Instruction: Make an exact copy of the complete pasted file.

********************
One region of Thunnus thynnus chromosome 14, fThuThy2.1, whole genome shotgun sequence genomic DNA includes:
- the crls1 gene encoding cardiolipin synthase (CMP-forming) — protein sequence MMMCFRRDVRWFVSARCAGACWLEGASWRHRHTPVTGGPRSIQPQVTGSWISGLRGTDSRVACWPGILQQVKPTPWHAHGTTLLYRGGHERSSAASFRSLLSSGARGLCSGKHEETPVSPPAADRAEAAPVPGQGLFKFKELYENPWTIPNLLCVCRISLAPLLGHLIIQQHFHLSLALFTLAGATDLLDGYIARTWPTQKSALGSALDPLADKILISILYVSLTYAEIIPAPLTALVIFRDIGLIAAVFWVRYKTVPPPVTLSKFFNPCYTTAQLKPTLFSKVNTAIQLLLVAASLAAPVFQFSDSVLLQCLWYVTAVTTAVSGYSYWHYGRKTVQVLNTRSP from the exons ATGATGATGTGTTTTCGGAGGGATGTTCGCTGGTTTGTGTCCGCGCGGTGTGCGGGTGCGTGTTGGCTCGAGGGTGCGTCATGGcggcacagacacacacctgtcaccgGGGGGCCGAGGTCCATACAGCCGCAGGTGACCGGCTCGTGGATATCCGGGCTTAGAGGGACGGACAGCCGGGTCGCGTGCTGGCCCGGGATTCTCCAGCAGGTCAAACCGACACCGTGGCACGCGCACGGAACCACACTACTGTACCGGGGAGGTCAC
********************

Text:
One region of Thunnus thynnus chromosome 14, fThuThy2.1, whole genome shotgun sequence genomic DNA includes:
- the crls1 gene encoding cardiolipin synthase (CMP-forming) — protein sequence MMMCFRRDVRWFVSARCAGACWLEGASWRHRHTPVTGGPRSIQPQVTGSWISGLRGTDSRVACWPGILQQVKPTPWHAHGTTLLYRGGHERSSAASFRSLLSSGARGLCSGKHEETPVSPPAADRAEAAPVPGQGLFKFKELYENPWTIPNLLCVCRISLAPLLGHLIIQQHFHLSLALFTLAGATDLLDGYIARTWPTQKSALGSALDPLADKILISILYVSLTYAEIIPAPLTALVIFRDIGLIAAVFWVRYKTVPPPVTLSKFFNPCYTTAQLKPTLFSKVNTAIQLLLVAASLAAPVFQFSDSVLLQCLWYVTAVTTAVSGYSYWHYGRKTVQVLNTRSP from the exons ATGATGATGTGTTTTCGGAGGGATGTTCGCTGGTTTGTGTCCGCGCGGTGTGCGGGTGCGTGTTGGCTCGAGGGTGCGTCATGGcggcacagacacacacctgtcaccgGGGGGCCGAGGTCCATACAGCCGCAGGTGACCGGCTCGTGGATATCCGGGCTTAGAGGGACGGACAGCCGGGTCGCGTGCTGGCCCGGGATTCTCCAGCAGGTCAAACCGACACCGTGGCACGCGCACGGAACCACACTACTGTACCGGGGAGGTCAC